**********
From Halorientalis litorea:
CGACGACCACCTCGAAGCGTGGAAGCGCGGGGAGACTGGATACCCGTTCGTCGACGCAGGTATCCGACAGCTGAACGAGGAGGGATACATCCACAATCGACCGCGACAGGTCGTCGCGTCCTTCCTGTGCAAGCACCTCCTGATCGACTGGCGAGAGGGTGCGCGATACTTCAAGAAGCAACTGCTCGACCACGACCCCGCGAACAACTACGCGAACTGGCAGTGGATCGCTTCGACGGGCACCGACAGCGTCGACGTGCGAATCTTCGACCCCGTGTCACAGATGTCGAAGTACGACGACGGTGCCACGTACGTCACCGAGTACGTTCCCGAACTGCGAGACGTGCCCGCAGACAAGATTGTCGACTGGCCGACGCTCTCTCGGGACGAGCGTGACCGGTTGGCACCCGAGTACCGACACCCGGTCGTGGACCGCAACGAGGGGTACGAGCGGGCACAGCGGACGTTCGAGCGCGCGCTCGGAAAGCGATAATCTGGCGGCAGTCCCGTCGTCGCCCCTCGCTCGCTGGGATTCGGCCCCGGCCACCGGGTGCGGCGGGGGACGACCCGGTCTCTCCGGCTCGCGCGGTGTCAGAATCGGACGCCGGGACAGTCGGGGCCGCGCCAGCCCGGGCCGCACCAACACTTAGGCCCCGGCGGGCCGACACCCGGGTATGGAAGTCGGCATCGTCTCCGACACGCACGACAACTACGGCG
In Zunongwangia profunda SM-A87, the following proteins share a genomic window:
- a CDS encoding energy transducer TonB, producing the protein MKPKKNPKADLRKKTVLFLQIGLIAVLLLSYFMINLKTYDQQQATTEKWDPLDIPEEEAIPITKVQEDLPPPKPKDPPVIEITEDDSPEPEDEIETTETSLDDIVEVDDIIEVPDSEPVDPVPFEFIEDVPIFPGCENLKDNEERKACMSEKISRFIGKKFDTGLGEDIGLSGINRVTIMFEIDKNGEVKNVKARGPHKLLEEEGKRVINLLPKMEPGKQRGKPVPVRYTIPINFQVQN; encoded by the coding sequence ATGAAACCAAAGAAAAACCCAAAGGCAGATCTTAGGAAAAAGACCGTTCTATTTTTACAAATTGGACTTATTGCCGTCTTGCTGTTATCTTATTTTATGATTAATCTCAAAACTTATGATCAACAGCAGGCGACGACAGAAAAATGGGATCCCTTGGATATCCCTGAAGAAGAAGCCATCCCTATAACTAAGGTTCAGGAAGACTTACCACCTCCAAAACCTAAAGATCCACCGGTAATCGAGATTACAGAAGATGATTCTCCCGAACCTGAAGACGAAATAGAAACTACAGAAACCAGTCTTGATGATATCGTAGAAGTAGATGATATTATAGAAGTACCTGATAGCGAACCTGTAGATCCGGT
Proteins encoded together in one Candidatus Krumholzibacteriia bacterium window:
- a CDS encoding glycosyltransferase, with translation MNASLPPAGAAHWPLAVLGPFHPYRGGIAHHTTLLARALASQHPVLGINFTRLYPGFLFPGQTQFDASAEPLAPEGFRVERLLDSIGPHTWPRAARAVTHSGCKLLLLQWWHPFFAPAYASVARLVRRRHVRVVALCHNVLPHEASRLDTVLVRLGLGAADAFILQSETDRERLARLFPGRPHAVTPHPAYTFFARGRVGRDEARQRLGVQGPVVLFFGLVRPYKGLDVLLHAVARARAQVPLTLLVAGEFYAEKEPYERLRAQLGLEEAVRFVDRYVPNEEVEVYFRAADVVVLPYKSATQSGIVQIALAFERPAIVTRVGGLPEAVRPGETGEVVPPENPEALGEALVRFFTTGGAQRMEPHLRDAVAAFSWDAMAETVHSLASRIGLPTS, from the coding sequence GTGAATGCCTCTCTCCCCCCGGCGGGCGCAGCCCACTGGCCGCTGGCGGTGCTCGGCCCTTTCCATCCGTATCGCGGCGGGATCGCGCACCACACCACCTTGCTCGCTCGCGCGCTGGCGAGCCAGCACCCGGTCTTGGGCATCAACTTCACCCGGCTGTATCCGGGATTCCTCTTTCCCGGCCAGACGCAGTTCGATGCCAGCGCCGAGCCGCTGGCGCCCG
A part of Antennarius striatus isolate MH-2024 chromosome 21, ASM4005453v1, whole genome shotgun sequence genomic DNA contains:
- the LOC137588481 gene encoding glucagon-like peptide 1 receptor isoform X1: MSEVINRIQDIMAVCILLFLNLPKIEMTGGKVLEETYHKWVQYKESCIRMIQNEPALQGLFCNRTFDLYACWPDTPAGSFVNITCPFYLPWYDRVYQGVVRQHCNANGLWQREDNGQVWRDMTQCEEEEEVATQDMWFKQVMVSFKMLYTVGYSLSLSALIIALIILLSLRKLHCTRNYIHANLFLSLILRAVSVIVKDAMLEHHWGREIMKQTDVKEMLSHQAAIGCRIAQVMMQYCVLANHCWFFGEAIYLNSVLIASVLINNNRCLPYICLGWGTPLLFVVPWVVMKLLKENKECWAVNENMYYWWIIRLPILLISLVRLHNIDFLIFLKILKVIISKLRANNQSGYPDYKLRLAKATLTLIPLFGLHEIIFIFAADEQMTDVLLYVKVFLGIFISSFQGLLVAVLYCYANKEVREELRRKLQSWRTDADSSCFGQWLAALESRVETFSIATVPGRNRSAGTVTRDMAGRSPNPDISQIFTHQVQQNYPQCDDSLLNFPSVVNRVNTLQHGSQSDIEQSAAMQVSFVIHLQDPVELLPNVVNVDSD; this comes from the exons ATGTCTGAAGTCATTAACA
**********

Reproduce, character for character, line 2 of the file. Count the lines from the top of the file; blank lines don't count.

CGACGACCACCTCGAAGCGTGGAAGCGCGGGGAGACTGGATACCCGTTCGTCGACGCAGGTATCCGACAGCTGAACGAGGAGGGATACATCCACAATCGACCGCGACAGGTCGTCGCGTCCTTCCTGTGCAAGCACCTCCTGATCGACTGGCGAGAGGGTGCGCGATACTTCAAGAAGCAACTGCTCGACCACGACCCCGCGAACAACTACGCGAACTGGCAGTGGATCGCTTCGACGGGCACCGACAGCGTCGACGTGCGAATCTTCGACCCCGTGTCACAGATGTCGAAGTACGACGACGGTGCCACGTACGTCACCGAGTACGTTCCCGAACTGCGAGACGTGCCCGCAGACAAGATTGTCGACTGGCCGACGCTCTCTCGGGACGAGCGTGACCGGTTGGCACCCGAGTACCGACACCCGGTCGTGGACCGCAACGAGGGGTACGAGCGGGCACAGCGGACGTTCGAGCGCGCGCTCGGAAAGCGATAATCTGGCGGCAGTCCCGTCGTCGCCCCTCGCTCGCTGGGATTCGGCCCCGGCCACCGGGTGCGGCGGGGGACGACCCGGTCTCTCCGGCTCGCGCGGTGTCAGAATCGGACGCCGGGACAGTCGGGGCCGCGCCAGCCCGGGCCGCACCAACACTTAGGCCCCGGCGGGCCGACACCCGGGTATGGAAGTCGGCATCGTCTCCGACACGCACGACAACTACGGCG